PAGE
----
Photo by Chris Rodriguez: Here's what the chamber lawn looked like before rain gardens were put in.
Photo by Chris Rodriguez: Here's what the chamber lawn looked like before rain gardens were put in.

The Snohomish County Conservation District’s initiative to put more rain gardens in cities has touched the area’s business community.

The Monroe Chamber of Commerce is the first organization of its kind in the region to transform its lawn into a natural stormwater storage and filtration system. The district’s Veterans Conservation Corps crew did the groundwork and volunteers planted the garden.

“It is very special,” said Kate Riley, the conservation district’s community engagement program manager. “This was our first chamber project, and the owners of the building are the masons, so that building is one of the most historic buildings in Monroe.”

The Freemasons of Sultan and Monroe’s joint lodge were very supportive, Riley said. She said they wanted the district staff to transform all of their lawn space into a garden, which ended up being two separate gardens covering 200 square feet.

For the chamber’s project, the district used funds secured through a Washington State University grant awarded for efforts that will engage the Latino population. The two-year cycle was for $100,000.

The volunteers that came to help plant the garden beds this month represent the area’s largest minority community, Riley said. The district staff worked with the Monroe Public Library, the Edmond’s Community College Latino Education Training Institute and other organizations for outreach, she said.

Monroe has one of the highest populations of people who are Latino and Hispanic in Snohomish County, Riley said.

Ten percent of Snohomish County’s population is Hispanic or Latino, according to the most recent census data. That number is closer to 20 percent for Monroe, according to the City of Monroe.

Riley said the same stormwater the garden is meant to prevent from entering the area’s tributaries was draining into the building’s foundation. The small-scale urban agriculture has a layered impact, she said.

Ultimately, the goal is to protect salmon and orcas in the region’s waterways, Riley said. The stormwater draining off of people’s homes and businesses enters the habitat, and threatens the keystone species, she said.

“It takes all of us to do something on our own property, and that is what the chamber wanted to exemplify,” Riley said.

The rain gardens also filter surface water, which is the main source for drinking water in the area, Riley said. Rain gardens, which are built on a slight slope, contain the water. The plants and soil clean the water, which eventually becomes groundwater, she said.

“All the plants and microbes kind of do the work there,” Riley said.

The projects can also sometimes solve unexpected issues.

Runoff was draining into the mason’s building foundation, Riley said. By diverting the water, as planned, the integrity of the structure was improved, she said.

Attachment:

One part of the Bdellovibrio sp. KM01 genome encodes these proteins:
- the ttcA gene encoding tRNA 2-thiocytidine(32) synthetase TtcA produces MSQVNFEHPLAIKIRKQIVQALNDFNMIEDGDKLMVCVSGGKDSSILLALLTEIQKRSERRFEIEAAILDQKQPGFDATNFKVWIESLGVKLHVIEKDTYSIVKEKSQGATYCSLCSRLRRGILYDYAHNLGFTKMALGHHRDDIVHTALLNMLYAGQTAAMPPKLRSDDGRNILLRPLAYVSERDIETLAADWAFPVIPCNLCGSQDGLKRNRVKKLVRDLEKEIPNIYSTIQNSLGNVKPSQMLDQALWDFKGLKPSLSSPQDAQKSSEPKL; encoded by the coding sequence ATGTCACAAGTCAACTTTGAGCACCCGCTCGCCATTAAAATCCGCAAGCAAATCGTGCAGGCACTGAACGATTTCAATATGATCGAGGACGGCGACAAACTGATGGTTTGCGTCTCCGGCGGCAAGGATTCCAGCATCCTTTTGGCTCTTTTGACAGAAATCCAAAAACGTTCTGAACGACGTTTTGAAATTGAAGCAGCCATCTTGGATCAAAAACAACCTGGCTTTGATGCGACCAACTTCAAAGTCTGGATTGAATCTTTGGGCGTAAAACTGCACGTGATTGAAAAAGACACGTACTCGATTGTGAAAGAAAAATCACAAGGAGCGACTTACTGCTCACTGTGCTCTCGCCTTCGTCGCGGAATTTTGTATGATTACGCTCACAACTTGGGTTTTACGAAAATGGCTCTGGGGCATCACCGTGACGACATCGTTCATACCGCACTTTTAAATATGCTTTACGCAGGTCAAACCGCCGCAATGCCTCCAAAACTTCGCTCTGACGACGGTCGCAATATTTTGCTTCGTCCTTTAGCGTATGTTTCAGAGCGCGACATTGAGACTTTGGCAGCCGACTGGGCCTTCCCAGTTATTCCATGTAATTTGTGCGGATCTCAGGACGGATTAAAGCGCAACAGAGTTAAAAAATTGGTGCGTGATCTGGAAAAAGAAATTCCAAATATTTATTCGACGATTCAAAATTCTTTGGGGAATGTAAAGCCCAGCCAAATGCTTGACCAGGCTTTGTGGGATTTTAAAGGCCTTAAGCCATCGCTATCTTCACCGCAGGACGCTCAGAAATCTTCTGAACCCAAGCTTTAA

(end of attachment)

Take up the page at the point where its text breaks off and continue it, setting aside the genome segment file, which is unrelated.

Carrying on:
She said the district supports development of about 40 similar projects in the county each year. The organization has offered these programs for some time, but staff is working to impact new groups, she said.

Lawns aren’t actually that supportive of the environment, Riley said. They take large amounts of chemicals, fertilizers and water to look good, and grass doesn’t add much. Cities need more nature, she said.

The chamber’s rain garden is a pollinator garden, Riley said. That means the plants and materials are incorporated in such a way that support species like bees and butterflies, which many experts say are in danger of disappearing, she said.

Businesses are such an important piece because they have so much opportunity for community engagement and education, Riley said. She believes chamber executive director Yvonne Gallardo-Van Ornam has that vision for Monroe.

“I think this is a great way to show the business community that we walk the walk we talk,” she said. “We want to show our local community that we are not just interested in growing business and the economy but also do our part to keep Monroe healthy and environmentally grounded.”

The conservation district also has a hand in a number of other local farming and conservation projects, such as the Lawns to Lettuce program event held earlier this year. The program helps homeowners build an “edible food oasis” on their property.

Monroe was also targeted because it is categorized as a food desert. That means residents have a hard time accessing fresh, nutritious produce.

The conservation district partnered with Housing Hope last fall to connect low-income families with skills and resources, so they can get fresh fruits and vegetables right at home. Housing Hope is a Snohomish County nonprofit that provides supports for struggling populations.

At this month’s event, participants were also taught to make and take home their own rain barrels, Riley said. The conservation district will work with businesses and homeowners who want to build rain gardens and help identify funding sources, she said.

The organization covered the roughly $5,000 it cost to install the chamber’s rain garden, she said.